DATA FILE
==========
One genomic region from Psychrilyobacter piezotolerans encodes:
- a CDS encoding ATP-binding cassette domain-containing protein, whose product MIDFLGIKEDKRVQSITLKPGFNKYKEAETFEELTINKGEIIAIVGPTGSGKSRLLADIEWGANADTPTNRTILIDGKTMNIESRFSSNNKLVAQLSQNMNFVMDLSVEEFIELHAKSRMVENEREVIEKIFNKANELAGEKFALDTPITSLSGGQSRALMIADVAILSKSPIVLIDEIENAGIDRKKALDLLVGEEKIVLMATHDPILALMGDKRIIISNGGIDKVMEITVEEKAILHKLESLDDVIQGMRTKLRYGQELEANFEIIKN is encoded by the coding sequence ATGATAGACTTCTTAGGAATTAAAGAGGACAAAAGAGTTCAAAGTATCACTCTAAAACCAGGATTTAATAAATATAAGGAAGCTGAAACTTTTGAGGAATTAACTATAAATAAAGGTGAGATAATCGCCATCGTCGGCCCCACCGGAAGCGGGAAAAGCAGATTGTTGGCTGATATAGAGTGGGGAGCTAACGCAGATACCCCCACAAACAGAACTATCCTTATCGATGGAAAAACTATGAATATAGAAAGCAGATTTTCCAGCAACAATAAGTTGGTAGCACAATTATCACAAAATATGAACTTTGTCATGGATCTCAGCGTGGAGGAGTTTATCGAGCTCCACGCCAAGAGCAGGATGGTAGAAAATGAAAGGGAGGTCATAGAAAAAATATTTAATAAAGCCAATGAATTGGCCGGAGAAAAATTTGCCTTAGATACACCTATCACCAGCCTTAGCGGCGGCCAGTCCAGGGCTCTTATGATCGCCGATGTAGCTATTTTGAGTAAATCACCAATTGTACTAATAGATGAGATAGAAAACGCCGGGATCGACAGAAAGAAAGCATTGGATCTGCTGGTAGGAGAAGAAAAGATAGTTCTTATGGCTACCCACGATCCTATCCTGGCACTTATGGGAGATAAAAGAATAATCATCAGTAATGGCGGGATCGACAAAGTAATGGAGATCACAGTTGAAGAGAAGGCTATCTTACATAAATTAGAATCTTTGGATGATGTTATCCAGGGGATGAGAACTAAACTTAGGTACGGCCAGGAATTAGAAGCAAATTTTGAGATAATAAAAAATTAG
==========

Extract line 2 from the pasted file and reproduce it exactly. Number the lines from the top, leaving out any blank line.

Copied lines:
- a CDS encoding ATP-binding cassette domain-containing protein, whose product MIDFLGIKEDKRVQSITLKPGFNKYKEAETFEELTINKGEIIAIVGPTGSGKSRLLADIEWGANADTPTNRTILIDGKTMNIESRFSSNNKLVAQLSQNMNFVMDLSVEEFIELHAKSRMVENEREVIEKIFNKANELAGEKFALDTPITSLSGGQSRALMIADVAILSKSPIVLIDEIENAGIDRKKALDLLVGEEKIVLMATHDPILALMGDKRIIISNGGIDKVMEITVEEKAILHKLESLDDVIQGMRTKLRYGQELEANFEIIKN is encoded by the coding sequence ATGATAGACTTCTTAGGAATTAAAGAGGACAAAAGAGTTCAAAGTATCACTCTAAAACCAGGATTTAATAAATATAAGGAAGCTGAAACTTTTGAGGAATTAACTATAAATAAAGGTGAGATAATCGCCATCGTCGGCCCCACCGGAAGCGGGAAAAGCAGATTGTTGGCTGATATAGAGTGGGGAGCTAACGCAGATACCCCCACAAACAGAACTATCCTTATCGATGGAAAAACTATGAATATAGAAAGCAGATTTTCCAGCAACAATAAGTTGGTAGCACAATTATCACAAAATATGAACTTTGTCATGGATCTCAGCGTGGAGGAGTTTATCGAGCTCCACGCCAAGAGCAGGATGGTAGAAAATGAAAGGGAGGTCATAGAAAAAATATTTAATAAAGCCAATGAATTGGCCGGAGAAAAATTTGCCTTAGATACACCTATCACCAGCCTTAGCGGCGGCCAGTCCAGGGCTCTTATGATCGCCGATGTAGCTATTTTGAGTAAATCACCAATTGTACTAATAGATGAGATAGAAAACGCCGGGATCGACAGAAAGAAAGCATTGGATCTGCTGGTAGGAGAAGAAAAGATAGTTCTTATGGCTACCCACGATCCTATCCTGGCACTTATGGGAGATAAAAGAATAATCATCAGTAATGGCGGGATCGACAAAGTAATGGAGATCACAGTTGAAGAGAAGGCTATCTTACATAAATTAGAATCTTTGGATGATGTTATCCAGGGGATGAGAACTAAACTTAGGTACGGCCAGGAATTAGAAGCAAATTTTGAGATAATAAAAAATTAG